News & Politics

Yamiche Alcindor Named Moderator of PBS’s Washington Week

Alcindor says the show's former host, pioneering Black journalist Gwen Ifill, was her mentor.

Photo courtesy of Scott Suchman

Yamiche Alcindor has been named the new moderator of PBS’s Washington Week, the public affairs show that’s been a staple of DC’s political media landscape for more than a half century.

Alcindor, who most recently served as a correspondent for PBS’s daily news program, NewsHour, is assuming the role once held by her mentor, Gwen Ifill, the pioneering journalist who in 1999 became the first Black woman in America to host a nationally televised public affairs talk show. 

“I know how much ‘Washington Week’ meant to Gwen, and how much she put her stamp on the legacy of the show,” Alcindor said Tuesday in an interview with The New York Times, which broke the news of her new role. “I also feel this incredible responsibility to think deeply about taking this on and making it a show that people want to watch, that people will feel is living up to its great legacy.”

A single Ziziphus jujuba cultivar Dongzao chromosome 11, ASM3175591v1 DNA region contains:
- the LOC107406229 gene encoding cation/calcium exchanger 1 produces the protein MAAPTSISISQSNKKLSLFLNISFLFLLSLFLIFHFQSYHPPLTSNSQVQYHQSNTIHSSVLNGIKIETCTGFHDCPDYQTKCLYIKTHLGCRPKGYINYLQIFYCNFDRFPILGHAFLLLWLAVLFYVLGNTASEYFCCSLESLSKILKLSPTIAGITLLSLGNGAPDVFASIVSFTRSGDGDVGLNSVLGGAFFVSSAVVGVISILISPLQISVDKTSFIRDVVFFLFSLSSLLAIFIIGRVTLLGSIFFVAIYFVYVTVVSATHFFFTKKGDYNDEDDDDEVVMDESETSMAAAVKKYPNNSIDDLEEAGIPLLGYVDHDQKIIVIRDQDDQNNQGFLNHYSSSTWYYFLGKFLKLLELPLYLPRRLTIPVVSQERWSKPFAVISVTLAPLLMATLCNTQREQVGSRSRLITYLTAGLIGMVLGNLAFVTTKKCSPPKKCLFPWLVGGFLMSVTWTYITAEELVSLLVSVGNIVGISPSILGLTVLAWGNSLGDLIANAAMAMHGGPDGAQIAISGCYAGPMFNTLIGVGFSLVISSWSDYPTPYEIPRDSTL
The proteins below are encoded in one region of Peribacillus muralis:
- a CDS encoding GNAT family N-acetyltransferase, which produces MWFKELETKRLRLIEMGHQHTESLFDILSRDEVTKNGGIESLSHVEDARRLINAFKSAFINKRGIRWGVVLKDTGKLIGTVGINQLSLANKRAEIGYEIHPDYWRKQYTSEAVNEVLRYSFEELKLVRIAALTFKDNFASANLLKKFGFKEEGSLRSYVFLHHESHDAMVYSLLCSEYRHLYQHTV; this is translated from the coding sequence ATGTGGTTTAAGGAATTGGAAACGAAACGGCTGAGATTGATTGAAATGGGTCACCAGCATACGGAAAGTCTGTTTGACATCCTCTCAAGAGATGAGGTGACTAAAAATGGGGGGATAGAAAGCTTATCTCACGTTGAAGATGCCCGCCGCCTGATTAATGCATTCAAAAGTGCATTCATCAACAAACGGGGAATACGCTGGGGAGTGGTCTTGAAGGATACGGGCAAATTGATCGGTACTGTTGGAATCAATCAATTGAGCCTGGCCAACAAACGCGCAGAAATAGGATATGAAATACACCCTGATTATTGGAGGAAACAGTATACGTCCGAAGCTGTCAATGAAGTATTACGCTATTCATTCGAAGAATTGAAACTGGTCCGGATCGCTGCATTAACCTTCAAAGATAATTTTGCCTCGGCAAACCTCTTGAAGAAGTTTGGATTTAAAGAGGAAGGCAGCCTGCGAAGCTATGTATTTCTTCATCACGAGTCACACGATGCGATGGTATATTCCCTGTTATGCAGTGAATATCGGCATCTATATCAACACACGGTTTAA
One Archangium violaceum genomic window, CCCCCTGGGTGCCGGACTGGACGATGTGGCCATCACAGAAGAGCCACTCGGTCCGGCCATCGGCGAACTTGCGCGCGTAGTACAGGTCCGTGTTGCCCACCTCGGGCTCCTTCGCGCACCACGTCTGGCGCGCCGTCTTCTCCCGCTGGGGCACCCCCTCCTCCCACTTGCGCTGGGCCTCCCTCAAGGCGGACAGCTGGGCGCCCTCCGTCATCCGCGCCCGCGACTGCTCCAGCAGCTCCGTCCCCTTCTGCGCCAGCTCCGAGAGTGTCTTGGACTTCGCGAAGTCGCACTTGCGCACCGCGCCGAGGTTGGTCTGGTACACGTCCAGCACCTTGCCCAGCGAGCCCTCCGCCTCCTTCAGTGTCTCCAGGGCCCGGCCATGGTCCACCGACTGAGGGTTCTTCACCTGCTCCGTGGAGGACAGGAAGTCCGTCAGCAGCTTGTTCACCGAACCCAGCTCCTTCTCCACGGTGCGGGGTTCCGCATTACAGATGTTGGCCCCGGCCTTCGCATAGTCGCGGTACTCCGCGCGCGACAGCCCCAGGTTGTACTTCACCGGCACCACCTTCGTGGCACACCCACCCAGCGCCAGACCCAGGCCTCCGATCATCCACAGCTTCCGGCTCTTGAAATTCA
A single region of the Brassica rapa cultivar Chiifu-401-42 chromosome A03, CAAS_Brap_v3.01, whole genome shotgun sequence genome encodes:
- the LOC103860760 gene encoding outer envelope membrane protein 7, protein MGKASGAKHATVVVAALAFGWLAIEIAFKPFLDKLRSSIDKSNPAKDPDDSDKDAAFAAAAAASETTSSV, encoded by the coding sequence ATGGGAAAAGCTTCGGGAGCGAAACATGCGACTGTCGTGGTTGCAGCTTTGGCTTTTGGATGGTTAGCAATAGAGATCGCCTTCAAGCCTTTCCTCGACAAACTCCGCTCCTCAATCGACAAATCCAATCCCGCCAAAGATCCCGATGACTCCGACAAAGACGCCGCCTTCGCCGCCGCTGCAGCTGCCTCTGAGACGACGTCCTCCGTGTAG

Gwen Ifill died at in 2016, age 61, after a battle with cancer, according to The New York Times.

Alcindor becomes the 9th moderator in the show’s history, according to Axios. Her immediate predecessor, Washington Post reporter Robert Costa, had hosed the show since 2017. He departed the show after announcing in December 2020 that he would be working on a book about the end of the Trump presidency with Bob Woodward. 

In a post to Twitter announcing her new position, Alcindor said that her guiding light would be “focusing on the impact of politics on everyday people and vulnerable populations.”

Her first show as full time moderator is this Friday.

Senior Writer

Luke Mullins is a senior writer at Washingtonian magazine focusing on the people and institutions that control the city’s levers of power. He has written about the Koch Brothers’ attempt to take over The Cato Institute, David Gregory’s ouster as moderator of NBC’s Meet the Press, the collapse of Washington’s Metro system, and the conflict that split apart the founders of Politico.